Expression of the cell biomarkers programmed cell death receptor (PD-1) and its ligand (PD-L1) have also been recognized as important prognostic biomarkers in cutaneous melanoma among other cancers, as downstream signaling from these cell wall receptors reduces the anti-tumor adaptive immune response (15). Cutaneous melanomas have been shown to express PD-L1 in approximately 35% of cases (16). Comparison with female GU melanomas found PD-L1 expression in vulvar (54%) and vaginal (25%) melanomas. Among the same group, it was uncommon for estrogen, progesterone, and androgen receptor expression to occur even though developing from the female GU tract (6). There are no studies evaluating PD-1/PD-L1 status in male GU melanomas.

Analysis of the distinct genetic differences between cutaneous and GU melanomas highlights the potential for use of immunotherapy and targeted therapy, opening the door for treatment of systemic disease. Additional investigation is needed to fully define the biology of GU melanoma, as the rare nature of the disease precludes robust extrapolation of the genetic profile of these tumors. Larger studies of mutational analysis will improve the understanding of these subtypes as to whether it is correct to group them together in guiding systemic therapies.


GU melanomas account for approximately 45% of mucosal melanomas, and can be further subdivided into female GU melanoma, including vulvar and vaginal melanomas; male GU melanomas, including penile and scrotal melanomas; and urothelial melanomas, including urethral, bladder, ureteral, and renal melanomas (17). Although most GU cases arise on mucosal surfaces, some develop on epidermal skin bearing surfaces such as the labia majora, penile shaft, and scrotum (18,19). A SEER database review published by Vyas et al. reviewed 817 cases from 1992–2012, noting a high disproportion of female GU melanomas accounting for 89% of cases compared to 6% in the male GU tract and 4% in the urinary tract. Incidence linearly increases with age and is highest in both men and women greater than 85 years old. A higher rate is also reported among non-Hispanic white woman and men (19).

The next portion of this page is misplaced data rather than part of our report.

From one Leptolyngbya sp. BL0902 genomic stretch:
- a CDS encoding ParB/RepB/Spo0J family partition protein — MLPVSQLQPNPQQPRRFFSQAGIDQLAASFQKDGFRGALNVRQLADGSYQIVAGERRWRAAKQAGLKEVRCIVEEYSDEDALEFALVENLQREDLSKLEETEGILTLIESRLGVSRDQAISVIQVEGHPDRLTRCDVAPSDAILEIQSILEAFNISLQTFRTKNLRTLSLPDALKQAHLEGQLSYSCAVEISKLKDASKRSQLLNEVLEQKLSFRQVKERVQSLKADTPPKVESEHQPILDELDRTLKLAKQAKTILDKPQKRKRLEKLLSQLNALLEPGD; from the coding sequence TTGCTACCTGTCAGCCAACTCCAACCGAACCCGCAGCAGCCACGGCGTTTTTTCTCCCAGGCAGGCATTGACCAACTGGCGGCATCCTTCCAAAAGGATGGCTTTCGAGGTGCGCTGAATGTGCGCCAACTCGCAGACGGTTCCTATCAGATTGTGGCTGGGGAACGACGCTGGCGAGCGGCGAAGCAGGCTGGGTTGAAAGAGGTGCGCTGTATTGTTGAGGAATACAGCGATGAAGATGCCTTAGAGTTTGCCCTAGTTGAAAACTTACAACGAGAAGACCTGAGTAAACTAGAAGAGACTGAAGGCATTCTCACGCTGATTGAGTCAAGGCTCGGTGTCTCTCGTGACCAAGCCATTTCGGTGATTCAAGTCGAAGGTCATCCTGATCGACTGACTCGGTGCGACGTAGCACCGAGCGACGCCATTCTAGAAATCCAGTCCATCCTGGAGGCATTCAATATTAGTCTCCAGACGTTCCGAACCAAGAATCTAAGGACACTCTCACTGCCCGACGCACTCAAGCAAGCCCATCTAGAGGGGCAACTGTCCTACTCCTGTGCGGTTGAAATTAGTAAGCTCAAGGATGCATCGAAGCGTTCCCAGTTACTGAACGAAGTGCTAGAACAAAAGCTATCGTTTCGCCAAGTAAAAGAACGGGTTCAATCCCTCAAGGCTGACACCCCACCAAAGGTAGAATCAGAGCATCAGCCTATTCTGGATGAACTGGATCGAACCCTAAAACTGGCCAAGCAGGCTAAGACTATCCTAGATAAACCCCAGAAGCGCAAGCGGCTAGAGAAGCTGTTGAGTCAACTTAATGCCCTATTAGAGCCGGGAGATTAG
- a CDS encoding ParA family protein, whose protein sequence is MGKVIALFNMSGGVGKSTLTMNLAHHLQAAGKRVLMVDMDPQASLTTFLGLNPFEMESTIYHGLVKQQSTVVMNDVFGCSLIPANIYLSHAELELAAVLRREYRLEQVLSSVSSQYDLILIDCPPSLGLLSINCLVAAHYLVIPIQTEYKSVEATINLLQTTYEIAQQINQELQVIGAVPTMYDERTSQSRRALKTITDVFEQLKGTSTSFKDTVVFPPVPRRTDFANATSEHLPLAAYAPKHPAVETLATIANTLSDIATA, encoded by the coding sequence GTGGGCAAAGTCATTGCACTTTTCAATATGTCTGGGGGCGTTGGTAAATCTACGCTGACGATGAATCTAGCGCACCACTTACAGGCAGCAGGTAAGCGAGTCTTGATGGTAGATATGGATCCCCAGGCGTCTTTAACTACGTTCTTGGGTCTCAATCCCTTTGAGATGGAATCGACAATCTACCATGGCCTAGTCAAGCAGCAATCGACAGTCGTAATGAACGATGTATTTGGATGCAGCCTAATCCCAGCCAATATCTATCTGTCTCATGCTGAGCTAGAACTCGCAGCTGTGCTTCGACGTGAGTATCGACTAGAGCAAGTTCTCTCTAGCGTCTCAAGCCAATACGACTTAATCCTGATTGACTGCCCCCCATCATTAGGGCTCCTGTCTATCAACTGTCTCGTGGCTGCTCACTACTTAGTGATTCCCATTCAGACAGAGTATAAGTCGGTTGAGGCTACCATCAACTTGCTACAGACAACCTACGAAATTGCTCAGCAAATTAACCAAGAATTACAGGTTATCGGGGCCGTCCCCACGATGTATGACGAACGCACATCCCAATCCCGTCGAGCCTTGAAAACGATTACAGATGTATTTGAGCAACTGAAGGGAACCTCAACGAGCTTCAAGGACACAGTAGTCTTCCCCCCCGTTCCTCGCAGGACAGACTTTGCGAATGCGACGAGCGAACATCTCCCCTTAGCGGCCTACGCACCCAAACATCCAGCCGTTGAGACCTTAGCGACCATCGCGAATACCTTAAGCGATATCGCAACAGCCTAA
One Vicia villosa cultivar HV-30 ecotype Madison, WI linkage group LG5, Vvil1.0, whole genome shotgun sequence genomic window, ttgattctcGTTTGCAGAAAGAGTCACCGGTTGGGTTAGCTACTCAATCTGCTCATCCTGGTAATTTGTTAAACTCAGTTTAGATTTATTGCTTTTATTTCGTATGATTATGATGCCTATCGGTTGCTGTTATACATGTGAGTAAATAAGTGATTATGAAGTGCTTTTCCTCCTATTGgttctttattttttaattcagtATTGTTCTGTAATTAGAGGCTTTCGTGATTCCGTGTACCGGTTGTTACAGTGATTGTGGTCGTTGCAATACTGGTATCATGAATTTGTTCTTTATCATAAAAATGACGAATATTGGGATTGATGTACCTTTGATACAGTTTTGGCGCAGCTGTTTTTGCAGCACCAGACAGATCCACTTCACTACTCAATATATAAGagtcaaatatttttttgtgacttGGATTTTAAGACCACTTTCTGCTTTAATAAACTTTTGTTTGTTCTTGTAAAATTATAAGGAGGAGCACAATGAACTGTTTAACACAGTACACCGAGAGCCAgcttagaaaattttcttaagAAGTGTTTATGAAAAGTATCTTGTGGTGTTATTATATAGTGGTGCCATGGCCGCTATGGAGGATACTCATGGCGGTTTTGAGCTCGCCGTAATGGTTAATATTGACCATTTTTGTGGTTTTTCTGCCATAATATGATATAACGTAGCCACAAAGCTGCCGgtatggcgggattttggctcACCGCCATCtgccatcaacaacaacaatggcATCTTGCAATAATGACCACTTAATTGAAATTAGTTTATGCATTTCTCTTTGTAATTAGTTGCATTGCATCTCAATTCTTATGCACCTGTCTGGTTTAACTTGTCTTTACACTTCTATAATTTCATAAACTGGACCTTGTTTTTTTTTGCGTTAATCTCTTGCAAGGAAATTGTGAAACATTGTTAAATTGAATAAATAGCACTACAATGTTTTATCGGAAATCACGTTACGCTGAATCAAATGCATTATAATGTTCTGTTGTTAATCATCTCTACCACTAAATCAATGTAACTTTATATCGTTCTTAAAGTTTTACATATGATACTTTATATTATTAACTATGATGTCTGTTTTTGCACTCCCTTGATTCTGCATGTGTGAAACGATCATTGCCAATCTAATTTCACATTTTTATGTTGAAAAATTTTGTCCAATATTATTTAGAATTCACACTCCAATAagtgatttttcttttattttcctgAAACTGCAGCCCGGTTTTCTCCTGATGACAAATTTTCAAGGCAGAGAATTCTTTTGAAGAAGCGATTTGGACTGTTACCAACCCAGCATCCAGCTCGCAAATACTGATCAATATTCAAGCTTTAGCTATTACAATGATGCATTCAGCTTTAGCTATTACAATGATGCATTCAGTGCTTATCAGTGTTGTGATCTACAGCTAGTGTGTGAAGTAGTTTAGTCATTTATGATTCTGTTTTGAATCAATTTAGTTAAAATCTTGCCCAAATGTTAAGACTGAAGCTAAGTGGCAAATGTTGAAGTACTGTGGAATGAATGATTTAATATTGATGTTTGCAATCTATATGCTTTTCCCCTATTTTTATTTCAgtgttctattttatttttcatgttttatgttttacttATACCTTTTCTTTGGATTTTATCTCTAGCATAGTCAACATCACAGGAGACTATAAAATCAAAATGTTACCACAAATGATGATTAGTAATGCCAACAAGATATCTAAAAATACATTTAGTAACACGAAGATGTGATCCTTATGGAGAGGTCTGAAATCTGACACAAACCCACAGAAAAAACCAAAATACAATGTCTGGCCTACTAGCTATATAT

Unlike the established course of cutaneous melanoma, the development of GU melanomas is less understood simply due to the rarity of occurrences (2). A family history of melanoma can be elicited from 10% of patients and when positive almost doubles the risk for future development of melanoma (20). In a study comparing cutaneous melanoma to those with genital and anorectal melanoma, family history of melanoma was a risk factor strongly associated with development in a mucosal site. In follow-up of these patients, 6% of patients diagnosed with mucosal melanoma subsequently developed cutaneous melanoma (21). With exception to melanomas of the urinary tract, GU melanoma is more prevalent and has worse outcomes among women. Mucosal GU melanomas (vulvar, vaginal, urothelial) have worse outcomes compared to GU melanomas associated with cutaneous surfaces (penile, scrotal), which may be selection-bias due to the later stage at time of diagnosis. In all groups, age, disease stage and lymph node involvement were the most important predictors of disease-specific survival (DSS) (22).

Female genitourinary melanoma

Among women, GU melanomas account for less than 5% of all vaginal malignancies and less than 1% of all melanomas. They most commonly present in the vulva (76%) followed by the vagina (19%) (18). Vulvar melanoma often present as asymmetrical black lesions with irregular borders, most frequently on the labia majora, labia minor, or clitoral hood (Figures 1,2). The most common presenting symptoms include pain, dyspareunia, dysuria, pruritus, bleeding, or a palpable mass (25). Vaginal melanoma may be diagnosed on routine gynecological physical exam, or present with abnormal vaginal bleeding (Figures 3,4). The median age of women with vulvar or vaginal melanoma at presentation is 66 years (IQR, 55–80 years) with 28–50% of women having regional or distant metastasis at the time of diagnosis (11,22,28). Clinical outcomes are poor with 5-year overall survival (OS) of 8–55% for vulvar melanomas and 15–27% for vaginal melanomas. In multivariate analysis, age greater than 65 years was associated with worse DSS (6,19,22,29,30). Tumor thickness, ulceration, and clinical amelanosis were also independent factors related to poor survival (25). Stage and lymph node status are significant, with 5-year DSS of 24% in node-positive patients compared to 68% for those who were node-negative (1).

Figure 1 Vulvar melanoma in situ (23).
Figure 2 Invasive vulvar melanoma before and after radiotherapy (24).
Figure 3 Magnetic resonance imaging of vaginal melanoma (26).
Figure 4 Melanoma disseminated amongst the vaginal wall (27).

Male genitourinary cutaneous melanoma